San Francisco Floral

August 17, 2009


Then: San Francisco Floral was started in 1913 by an Italian immigrant on J Street (now Fulton Street).

One of Fresno’s longest-running businesses is San Francisco Floral, opened in 1913 at 1201 J St. (now Fulton Street) by an Italian immigrant named John Azzaro.

Azzaro, born in 1890 in Genoa, arrived in San Francisco in 1905, where he worked and learned the flower business. He rented his first Fresno shop, but when he complained about the high rent, the landlord replied, “Eat less.”

Instead, Azzaro bought a store down the street at 1215 J St., where Claude “Pop” Laval photographed him in 1916.

Azzaro is standing behind his Ford Model T panel delivery truck. An unidentified employee, most likely a floral designer, leans on the light post at left. A motion picture theater is to the left of the store, with a poster advertising “Witchcraft, ” which starred silent screen actress Fannie Ward.

Azzaro married Anita Grossi of Sanger in 1921. They had two sons, Vernon and Robert. In 1925, he built a nursery and greenhouse at 5080 E. Tulare.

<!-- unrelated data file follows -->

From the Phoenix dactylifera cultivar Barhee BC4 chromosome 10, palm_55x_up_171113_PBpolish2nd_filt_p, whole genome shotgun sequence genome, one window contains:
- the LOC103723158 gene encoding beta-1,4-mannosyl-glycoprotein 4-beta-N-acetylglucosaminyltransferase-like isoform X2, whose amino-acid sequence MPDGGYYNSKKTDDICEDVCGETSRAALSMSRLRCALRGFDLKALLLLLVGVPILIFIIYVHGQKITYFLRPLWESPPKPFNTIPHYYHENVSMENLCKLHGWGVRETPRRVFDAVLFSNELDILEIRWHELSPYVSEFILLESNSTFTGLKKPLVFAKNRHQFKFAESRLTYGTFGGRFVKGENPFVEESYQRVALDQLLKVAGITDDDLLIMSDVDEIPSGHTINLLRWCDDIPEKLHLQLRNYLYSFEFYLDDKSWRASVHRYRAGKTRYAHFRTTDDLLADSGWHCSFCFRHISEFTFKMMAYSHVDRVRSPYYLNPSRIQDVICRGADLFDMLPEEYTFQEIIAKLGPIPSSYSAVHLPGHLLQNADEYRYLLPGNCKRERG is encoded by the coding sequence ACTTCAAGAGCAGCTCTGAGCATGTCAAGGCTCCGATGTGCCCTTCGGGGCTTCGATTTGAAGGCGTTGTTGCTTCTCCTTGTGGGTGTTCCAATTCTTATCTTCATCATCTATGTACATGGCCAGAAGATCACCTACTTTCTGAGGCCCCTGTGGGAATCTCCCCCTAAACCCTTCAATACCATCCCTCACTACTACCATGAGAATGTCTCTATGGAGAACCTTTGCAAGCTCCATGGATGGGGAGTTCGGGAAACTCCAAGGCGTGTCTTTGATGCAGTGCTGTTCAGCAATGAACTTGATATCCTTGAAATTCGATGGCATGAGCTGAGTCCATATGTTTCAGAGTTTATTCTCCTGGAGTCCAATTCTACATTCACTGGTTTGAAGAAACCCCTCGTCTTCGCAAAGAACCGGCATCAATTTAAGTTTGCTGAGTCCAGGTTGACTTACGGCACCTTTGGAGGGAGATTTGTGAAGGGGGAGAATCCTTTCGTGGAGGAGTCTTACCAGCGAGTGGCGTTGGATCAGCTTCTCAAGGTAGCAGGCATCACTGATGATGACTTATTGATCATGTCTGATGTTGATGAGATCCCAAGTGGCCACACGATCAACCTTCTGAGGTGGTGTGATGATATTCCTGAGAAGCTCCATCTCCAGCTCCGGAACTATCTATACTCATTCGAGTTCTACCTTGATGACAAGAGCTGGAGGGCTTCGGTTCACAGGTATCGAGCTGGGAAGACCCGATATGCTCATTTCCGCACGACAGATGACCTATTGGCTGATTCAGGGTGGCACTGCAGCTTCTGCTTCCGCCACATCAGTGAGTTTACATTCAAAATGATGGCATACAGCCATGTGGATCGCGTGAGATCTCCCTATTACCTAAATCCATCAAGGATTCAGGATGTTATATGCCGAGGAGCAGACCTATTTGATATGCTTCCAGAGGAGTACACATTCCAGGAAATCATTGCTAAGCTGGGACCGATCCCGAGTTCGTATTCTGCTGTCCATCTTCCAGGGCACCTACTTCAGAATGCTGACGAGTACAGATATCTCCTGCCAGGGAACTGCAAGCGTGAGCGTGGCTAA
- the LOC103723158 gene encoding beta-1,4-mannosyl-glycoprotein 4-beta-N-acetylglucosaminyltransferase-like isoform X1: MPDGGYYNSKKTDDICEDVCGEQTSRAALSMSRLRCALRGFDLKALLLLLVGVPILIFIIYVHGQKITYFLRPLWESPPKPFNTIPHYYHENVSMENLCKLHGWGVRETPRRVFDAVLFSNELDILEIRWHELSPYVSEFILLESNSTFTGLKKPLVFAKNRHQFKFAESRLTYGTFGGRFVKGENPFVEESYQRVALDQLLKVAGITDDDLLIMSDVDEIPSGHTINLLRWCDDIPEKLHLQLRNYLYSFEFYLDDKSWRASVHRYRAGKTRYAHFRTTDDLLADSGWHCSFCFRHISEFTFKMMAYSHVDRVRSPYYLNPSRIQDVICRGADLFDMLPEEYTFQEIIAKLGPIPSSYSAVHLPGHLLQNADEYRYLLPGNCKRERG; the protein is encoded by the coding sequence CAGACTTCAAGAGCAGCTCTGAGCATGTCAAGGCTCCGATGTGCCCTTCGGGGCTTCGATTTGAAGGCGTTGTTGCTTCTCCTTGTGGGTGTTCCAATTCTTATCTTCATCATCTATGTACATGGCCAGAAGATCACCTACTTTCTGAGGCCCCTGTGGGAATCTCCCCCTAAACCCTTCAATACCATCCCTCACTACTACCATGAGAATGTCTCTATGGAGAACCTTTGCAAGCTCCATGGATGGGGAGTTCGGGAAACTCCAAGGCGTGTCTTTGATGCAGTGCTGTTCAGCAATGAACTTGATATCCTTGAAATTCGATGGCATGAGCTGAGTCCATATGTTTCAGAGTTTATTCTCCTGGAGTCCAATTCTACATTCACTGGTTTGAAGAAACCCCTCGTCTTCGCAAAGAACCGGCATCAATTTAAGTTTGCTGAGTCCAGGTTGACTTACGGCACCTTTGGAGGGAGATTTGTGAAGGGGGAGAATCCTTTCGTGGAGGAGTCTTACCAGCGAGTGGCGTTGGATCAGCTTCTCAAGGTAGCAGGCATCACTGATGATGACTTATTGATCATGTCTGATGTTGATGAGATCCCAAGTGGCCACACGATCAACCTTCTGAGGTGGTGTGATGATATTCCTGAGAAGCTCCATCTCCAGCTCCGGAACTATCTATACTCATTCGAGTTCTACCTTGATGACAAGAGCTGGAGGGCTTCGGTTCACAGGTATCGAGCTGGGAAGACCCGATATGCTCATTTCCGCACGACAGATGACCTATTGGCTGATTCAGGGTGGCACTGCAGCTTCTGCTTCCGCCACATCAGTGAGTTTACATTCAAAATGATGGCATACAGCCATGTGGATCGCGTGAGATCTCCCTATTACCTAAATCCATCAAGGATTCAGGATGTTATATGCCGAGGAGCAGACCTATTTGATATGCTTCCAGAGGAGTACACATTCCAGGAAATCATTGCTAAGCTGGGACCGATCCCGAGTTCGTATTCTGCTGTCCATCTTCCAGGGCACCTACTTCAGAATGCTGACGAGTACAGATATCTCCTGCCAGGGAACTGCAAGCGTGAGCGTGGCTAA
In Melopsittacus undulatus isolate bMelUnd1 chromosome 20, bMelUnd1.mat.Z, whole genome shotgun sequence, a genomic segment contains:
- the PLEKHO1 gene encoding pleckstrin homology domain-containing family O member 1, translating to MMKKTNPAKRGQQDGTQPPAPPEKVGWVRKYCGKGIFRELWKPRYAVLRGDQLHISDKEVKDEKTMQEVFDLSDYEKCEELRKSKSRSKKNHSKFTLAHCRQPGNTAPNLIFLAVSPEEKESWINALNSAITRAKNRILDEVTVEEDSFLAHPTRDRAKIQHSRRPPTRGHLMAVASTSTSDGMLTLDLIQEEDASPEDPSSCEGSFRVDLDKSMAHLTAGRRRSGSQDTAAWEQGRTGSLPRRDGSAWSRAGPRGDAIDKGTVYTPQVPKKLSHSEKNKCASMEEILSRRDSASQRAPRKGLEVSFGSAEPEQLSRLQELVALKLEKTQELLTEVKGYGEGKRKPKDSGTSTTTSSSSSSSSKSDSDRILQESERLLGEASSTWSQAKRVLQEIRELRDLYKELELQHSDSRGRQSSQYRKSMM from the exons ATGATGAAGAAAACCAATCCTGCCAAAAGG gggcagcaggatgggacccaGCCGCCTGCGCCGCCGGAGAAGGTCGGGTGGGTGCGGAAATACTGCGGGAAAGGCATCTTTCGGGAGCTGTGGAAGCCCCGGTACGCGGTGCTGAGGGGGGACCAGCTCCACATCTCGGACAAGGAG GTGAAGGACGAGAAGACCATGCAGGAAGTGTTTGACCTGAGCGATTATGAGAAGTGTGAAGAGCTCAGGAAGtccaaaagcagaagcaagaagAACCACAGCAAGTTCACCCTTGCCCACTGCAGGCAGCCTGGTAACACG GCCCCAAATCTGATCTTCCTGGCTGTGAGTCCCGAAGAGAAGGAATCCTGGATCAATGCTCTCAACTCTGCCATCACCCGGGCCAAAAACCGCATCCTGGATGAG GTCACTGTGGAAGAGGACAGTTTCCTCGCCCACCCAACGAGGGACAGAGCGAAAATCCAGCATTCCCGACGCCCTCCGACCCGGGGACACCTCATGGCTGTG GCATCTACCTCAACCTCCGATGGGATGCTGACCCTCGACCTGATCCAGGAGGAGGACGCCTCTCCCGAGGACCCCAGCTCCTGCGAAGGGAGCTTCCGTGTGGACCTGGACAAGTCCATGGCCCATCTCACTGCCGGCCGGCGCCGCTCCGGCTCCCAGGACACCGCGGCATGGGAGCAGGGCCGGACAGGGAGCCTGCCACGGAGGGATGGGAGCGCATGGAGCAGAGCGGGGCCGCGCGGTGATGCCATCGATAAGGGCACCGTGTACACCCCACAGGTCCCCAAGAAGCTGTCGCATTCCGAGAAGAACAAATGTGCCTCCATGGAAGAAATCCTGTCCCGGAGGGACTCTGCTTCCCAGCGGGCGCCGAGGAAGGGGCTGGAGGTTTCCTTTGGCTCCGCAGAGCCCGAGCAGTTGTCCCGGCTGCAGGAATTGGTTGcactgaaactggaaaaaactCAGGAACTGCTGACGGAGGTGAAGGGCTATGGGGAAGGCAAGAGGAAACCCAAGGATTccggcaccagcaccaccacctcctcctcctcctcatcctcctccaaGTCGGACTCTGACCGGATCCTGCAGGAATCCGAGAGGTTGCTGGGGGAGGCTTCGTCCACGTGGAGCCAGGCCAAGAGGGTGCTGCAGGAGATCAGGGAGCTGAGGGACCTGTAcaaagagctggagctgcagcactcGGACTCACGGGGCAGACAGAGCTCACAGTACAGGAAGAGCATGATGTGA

After several moves, the third-generation family business lives on in its 96th year, led by Robert Azzaro and son Andy Azzaro, at 5080 E. Tulare and 2010 W. Bullard Ave.

Robert Azzaro, John’s son, recalls that his father would feed about a dozen homeless men who hung out in the alley behind the shop at the nearby Newberry’s department store, which had a soda fountain and served breakfast.

He said his father would never speak badly about the men. When John Azzaro died in 1955 at age 64, Robert said, the large church where the funeral was held was packed. Outside stood many of the men he had helped feed, with heads down and hats in hand.


Now: The original address of San Francisco Floral doesn\'t exist today, but this is approximately where John Azzaro bought his first shop at 1215 J St. (now on the Fulton Mall), after renting down the street at 1201 J St. The location today straddles the Fresno County Department of Public Health building, right, and a closed retail store, left.